May 27, 2020
Software solution predicts costs for manufacturers
New software designed to help manufacturers better predict and adjust costs may assist organizers one day with huge events such as the Olympic Games.
Innovators at the Indiana Next Generation Manufacturing Competitiveness Center, or IN-MaC, created the software to help manufacturers better predict overall costs and the costs associated with layout alternatives and adjustments to their manufacturing processes.
"This software came after I spent 15 years in the composite manufacturing world and saw wonderful products being produced that ended up being too expensive to bring to market," said Jan-Anders Mansson, a Purdue distinguished professor of chemical and materials engineering who serves as co-executive director of IN-MaC. "This software is a predictive cost-modeling tool aimed to help manufacturers better understand the overall costs of producing a product, and how changes to the manufacturing process can affect those costs."
The software tool uses a drag-and-drop palette of process steps that allows a user to vary the manufacturing process line with alternate configurations, such as equipment, robots and employees, to see how changes affect the final cost of the product. Each process step is characterized by cost parameters which can be adjusted to study the effects on overall manufacturing costs.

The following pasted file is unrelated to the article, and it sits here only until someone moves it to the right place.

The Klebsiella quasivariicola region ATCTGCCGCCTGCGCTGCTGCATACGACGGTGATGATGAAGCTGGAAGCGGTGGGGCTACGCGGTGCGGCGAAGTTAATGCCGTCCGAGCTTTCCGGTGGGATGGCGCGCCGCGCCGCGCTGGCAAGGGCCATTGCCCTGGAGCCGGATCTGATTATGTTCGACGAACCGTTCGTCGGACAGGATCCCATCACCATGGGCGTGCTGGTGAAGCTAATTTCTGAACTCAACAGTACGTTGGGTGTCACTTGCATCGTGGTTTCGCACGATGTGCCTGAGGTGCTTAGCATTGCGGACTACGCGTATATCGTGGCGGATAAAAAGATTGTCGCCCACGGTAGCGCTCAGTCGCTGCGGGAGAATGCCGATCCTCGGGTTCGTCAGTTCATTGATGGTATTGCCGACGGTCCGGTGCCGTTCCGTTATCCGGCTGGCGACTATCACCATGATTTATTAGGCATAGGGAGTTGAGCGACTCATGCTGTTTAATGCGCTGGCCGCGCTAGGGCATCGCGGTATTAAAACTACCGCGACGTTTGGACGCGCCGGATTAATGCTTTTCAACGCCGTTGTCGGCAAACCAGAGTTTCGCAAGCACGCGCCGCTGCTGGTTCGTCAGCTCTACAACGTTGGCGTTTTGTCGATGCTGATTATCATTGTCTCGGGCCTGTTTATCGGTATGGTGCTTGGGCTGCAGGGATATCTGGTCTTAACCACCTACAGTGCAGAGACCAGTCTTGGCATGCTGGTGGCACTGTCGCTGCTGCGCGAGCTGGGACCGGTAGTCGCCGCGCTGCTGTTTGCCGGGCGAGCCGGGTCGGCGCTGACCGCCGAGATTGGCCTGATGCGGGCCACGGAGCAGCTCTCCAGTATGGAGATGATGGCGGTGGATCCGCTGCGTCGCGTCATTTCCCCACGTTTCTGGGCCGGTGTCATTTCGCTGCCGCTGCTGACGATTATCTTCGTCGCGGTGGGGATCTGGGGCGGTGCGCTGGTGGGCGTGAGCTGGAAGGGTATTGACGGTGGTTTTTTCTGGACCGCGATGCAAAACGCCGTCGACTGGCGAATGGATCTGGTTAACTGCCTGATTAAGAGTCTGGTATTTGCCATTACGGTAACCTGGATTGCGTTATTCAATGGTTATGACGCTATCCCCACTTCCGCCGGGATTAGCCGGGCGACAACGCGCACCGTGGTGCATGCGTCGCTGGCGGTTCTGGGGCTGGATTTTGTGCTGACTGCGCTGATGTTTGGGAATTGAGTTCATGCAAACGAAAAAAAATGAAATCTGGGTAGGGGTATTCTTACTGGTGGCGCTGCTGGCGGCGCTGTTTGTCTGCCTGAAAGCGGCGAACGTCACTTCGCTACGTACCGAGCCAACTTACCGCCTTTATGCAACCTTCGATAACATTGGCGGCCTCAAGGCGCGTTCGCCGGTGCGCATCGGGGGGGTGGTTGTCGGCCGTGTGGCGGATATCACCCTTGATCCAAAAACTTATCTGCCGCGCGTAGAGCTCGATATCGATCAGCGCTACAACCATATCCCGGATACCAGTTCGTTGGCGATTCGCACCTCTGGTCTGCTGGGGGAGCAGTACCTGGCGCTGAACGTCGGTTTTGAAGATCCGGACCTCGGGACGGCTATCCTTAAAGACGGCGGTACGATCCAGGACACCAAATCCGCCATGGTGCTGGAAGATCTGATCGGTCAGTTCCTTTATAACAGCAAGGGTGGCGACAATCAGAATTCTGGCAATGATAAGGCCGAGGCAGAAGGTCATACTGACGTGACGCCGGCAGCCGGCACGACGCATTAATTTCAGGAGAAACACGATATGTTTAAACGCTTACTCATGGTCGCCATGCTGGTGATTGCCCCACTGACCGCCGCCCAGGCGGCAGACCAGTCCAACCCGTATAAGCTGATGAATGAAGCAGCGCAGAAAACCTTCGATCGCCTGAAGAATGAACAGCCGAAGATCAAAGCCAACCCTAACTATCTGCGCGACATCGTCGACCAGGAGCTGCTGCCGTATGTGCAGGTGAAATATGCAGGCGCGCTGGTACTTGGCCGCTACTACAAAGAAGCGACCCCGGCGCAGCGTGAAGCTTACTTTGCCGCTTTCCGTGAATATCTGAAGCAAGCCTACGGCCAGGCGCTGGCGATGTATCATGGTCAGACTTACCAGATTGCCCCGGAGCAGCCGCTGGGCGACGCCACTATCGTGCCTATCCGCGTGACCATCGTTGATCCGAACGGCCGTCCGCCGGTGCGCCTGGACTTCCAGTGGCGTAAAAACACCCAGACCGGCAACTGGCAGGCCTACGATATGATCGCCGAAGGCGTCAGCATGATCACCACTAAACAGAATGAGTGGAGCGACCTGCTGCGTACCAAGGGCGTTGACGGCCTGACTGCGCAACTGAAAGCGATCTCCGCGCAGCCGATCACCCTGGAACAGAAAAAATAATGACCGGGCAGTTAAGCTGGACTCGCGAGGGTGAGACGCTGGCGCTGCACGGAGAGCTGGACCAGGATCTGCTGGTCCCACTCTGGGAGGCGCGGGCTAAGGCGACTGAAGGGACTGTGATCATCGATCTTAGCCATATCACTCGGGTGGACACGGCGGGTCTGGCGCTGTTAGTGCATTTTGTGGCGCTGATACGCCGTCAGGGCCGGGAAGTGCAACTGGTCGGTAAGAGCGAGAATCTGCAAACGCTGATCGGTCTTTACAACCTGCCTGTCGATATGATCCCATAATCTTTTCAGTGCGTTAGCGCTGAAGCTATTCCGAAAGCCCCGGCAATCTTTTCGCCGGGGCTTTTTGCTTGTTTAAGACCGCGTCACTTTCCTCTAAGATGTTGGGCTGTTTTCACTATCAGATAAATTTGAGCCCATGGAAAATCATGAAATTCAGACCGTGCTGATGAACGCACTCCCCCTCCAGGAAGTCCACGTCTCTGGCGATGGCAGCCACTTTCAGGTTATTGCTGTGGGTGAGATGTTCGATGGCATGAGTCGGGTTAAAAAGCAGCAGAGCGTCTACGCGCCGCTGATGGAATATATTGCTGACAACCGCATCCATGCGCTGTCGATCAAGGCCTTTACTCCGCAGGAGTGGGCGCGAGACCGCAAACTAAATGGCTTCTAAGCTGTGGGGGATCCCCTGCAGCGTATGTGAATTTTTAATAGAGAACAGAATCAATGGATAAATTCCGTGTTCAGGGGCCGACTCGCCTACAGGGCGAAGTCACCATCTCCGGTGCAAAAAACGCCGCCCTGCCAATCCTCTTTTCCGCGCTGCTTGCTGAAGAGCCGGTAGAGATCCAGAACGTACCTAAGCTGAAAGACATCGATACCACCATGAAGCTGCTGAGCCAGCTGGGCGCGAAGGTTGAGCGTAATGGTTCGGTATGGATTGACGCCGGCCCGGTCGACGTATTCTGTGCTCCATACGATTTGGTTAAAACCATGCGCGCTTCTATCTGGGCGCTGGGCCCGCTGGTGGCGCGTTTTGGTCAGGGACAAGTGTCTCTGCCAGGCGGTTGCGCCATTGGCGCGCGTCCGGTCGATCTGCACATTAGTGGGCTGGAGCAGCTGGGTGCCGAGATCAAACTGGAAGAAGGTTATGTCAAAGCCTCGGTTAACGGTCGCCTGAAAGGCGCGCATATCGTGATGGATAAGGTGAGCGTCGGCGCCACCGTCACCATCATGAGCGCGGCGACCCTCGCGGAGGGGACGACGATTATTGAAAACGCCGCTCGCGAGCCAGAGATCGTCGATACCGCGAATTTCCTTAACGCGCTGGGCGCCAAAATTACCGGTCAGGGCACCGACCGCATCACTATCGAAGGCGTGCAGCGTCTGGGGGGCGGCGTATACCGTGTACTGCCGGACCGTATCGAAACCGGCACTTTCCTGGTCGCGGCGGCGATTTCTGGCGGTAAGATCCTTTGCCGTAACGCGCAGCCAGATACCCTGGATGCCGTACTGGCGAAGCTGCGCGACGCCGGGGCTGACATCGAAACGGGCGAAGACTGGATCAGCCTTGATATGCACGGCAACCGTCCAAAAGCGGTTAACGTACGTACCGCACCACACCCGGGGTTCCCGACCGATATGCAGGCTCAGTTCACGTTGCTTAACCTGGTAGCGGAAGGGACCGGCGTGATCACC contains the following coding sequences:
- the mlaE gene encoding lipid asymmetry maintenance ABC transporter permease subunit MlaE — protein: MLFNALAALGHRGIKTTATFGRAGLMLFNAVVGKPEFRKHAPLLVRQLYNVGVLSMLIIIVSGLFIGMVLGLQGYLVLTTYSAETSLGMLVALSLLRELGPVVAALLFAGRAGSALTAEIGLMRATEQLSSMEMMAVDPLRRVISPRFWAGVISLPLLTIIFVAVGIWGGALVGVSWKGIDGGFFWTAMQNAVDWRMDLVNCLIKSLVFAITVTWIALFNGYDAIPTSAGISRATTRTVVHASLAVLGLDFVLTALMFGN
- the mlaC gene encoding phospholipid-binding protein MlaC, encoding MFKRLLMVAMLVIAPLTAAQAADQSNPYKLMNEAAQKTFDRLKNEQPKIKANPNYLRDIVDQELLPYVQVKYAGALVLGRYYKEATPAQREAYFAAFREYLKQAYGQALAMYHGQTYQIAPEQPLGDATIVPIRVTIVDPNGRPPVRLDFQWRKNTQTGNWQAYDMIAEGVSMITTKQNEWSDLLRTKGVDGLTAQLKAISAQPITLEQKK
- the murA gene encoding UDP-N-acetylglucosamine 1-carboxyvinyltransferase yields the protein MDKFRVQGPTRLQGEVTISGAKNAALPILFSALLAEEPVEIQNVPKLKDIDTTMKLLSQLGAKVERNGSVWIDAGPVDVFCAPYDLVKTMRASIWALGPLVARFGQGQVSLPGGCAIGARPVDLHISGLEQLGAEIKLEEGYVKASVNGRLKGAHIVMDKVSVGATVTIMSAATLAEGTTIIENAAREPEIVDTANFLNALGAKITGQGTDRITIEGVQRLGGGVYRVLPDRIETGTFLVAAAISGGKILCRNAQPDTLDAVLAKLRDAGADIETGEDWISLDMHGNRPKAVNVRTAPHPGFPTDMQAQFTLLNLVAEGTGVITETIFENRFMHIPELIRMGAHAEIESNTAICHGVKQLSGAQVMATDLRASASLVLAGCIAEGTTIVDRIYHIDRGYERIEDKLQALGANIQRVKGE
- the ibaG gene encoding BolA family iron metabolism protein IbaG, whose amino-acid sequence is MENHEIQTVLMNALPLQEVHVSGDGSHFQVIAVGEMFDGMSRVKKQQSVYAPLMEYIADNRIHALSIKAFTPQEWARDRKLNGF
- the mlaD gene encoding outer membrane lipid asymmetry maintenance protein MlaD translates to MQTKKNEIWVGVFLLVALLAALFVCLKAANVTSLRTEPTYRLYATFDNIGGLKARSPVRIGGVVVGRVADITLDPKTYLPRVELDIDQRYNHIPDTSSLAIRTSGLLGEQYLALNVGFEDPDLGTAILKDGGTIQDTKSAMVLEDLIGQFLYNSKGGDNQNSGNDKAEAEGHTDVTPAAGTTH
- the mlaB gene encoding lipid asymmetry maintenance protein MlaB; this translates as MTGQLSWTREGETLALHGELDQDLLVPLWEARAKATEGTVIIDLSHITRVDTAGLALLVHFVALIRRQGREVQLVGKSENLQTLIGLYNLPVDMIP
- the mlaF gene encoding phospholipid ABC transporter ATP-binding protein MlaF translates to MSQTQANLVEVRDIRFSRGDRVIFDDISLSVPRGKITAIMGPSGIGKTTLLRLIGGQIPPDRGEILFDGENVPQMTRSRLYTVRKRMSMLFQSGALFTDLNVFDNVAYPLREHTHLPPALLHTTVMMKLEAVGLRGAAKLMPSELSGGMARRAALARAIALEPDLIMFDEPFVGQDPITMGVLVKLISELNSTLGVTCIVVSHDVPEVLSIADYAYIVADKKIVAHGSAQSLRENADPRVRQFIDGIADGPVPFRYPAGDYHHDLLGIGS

"This software helps manufacturers strategically plan their operations and then evaluate changes, all within the scope of understanding how everything affects the total cost," said Ben Haley, the lead network engineer for IN-MaC, who worked with Mansson to develop the technology.
Haley also reconfigured the software to share with the International Olympic Committee. He used data from the 2016 Games in Rio de Janeiro to demonstrate how the software could help event planners determine costs and configurations when dealing with crowds, security, transportation arrivals and other parameters.
Mansson is the head of the Manufacturing Design Laboratory, a part of the Indiana Manufacturing Institute (IMI), located at Purdue Research Foundation's Purdue Research Park of West Lafayette.
The software and its continued development are part of several projects underway at IN-MaC and IMI focused on the future of manufacturing, as well as proposed future efforts supported by the Department of Energy and the National Science Foundation.
Haley said the team is working on a web version of the system, along with connecting it to real-time data sensors on manufacturing equipment. The team also is exploring ways to integrate machine learning and deep learning into their solution.